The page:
Definitely. There are these employers seeking talented people. Then there’s the students and the young adults who want that job, but how do they get it? Who do they talk to? How do they get the qualifications? That was one struggle too. When you apply for jobs, how do you know you’re qualified? That’s a very difficult step for someone who’s coming from an urban area who’s not really getting much support in certain aspects of your life.

What is it that those people lack? Is it not that they lack some fundamental skill or ability to learn?

“That’s where I see Year Up as amazing — it’s like a glue stick, you know? We’re gluing those people to those jobs…”

Definitely not the ability to learn.

None of them?

I don’t think so. Everyone has that ability, especially the people that I know, especially the people that I put in that 50 and 55 percent. I know for sure they have the ability. There’s definitely a lack of skill there. How can you get that training? That’s where I see Year Up as amazing — it’s like a glue stick, you know? We’re gluing those people to those jobs — we’re giving them that training and the skills that they need to get there.

Stephanie Pinto interns at State Street as a pricing specialist. NewsHour still image.

Stephanie Pinto interns at State Street as a pricing specialist. NewsHour still image.

You talked earlier about having a serious lack of confidence?

Oh yeah. When you’re not confident in your work, how well do you do your work? How much effort do you put into your work?

Why don’t you put in the effort?

When you feel like you have no ability to make it better, or even if you don’t think that, if you think your work is mediocre and that it doesn’t stand out, how hard are you really going to apply yourself to that? And it’s a psychology type of thing: some people, if there’s no confidence in their work, they’re not willing to go above and beyond for it, because they know that that’s all they can offer, just that mediocre work. And some people just need that push to let them know that they have that ability. Don’t worry about this weakness; use that strength to really demonstrate what you can offer to these people. I was focusing too much on my weaknesses, and I was wasting time; my grades were going down and I wasn’t really focusing.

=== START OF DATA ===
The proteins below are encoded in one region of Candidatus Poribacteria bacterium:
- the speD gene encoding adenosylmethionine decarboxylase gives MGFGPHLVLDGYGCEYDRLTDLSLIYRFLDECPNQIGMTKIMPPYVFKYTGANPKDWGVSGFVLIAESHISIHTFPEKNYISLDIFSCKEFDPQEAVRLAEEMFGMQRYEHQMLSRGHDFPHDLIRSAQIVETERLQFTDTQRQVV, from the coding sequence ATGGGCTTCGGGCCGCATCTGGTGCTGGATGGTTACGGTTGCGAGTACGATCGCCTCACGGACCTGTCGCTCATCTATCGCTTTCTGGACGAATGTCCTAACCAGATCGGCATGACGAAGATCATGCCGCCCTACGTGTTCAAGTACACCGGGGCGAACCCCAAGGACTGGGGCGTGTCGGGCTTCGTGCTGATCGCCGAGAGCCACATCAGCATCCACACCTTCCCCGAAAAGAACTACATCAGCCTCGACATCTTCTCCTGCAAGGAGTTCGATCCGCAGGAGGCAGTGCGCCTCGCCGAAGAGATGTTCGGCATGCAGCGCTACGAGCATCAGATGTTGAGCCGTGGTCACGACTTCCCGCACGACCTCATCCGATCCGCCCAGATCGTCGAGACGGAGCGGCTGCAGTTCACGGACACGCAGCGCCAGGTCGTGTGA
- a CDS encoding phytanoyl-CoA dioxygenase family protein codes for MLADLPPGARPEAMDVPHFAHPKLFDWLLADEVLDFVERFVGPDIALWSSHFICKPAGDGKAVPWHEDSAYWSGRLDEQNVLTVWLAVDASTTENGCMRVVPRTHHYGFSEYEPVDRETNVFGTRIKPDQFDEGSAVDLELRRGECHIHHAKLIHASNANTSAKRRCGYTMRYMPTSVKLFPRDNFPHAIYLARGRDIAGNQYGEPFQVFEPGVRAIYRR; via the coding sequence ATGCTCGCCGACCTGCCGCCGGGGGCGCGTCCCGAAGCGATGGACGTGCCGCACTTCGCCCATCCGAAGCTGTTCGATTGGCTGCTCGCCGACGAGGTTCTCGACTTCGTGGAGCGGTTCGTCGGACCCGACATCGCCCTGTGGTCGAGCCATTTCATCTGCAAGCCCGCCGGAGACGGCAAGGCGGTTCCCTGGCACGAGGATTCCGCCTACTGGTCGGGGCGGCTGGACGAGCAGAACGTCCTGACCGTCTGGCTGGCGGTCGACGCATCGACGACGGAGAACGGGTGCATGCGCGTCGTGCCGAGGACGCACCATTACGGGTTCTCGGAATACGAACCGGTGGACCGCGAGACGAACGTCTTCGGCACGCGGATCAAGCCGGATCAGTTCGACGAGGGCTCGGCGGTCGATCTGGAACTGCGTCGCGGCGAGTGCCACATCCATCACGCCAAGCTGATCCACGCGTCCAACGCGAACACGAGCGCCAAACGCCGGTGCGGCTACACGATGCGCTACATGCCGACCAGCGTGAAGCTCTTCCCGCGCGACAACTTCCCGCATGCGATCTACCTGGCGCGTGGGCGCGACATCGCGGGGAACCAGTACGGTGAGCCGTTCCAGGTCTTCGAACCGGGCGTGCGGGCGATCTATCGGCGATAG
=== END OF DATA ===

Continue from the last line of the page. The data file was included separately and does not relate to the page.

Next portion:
To start an essay for me takes ages. And I was taking psychology classes — there’s a lot of writing involved. When you sit in front of that computer and you’re just like, “I don’t know how I’m gonna start this,” then you start it, this doesn’t sound too well, then you have your roommates re-reading it and you’re like, “No, this doesn’t sound too good,” and then you go back and go back, and so by the time your deadline approaches, you’re submitting a piece of work that you probably edited 15 times but it doesn’t really make much sense. And then if you get a mediocre, average grade, that in itself makes you think, “Oh wow, I guess I’m not doing that bad,” and then you don’t really apply yourself anymore. I just didn’t want to do it. I was at the point of giving up.

But most of us think of somebody who can speak in front of a group of people as very confident.

Well, at that point, I really didn’t know what I was gonna be, what I wanted, what my strengths were. I didn’t know at all.

You thought talking in front of a group of people was a weakness not a strength?

Yeah. Everyone told me, “You just talk too much,” and I didn’t know what I could do as a job or what employer would want to hire me.

So what are you doing now?

I work part-time, here, at State Street as a pricing specialist. I am finally finishing my associate degree in management at Bunker Hill Community College, and I have applied to Northeastern’s College of Special Studies.

What do you imagine yourself being?

Well, I like to try not to think that far ahead, but I have this one thing in my head that gets me every time. It was the reason why I chose management instead of finance because there’s not a lot of great managers out there, and I think that can change; I can be one of those people. So I definitely see myself managing people — in what sector, I don’t know, maybe a future CEO. We can leave that up in the clouds.

Would you have ever said something like this before Year Up?

Oh no. I thought I’d be a counselor at a high school — talk to some people, help them so they don’t end up like me at that point, struggling. But why do I have to settle for that? I could still do that same thing, help people, but as a manager, I could also own my own company, own my own brand, do something larger than that. Why think so small? I could think so much larger than that.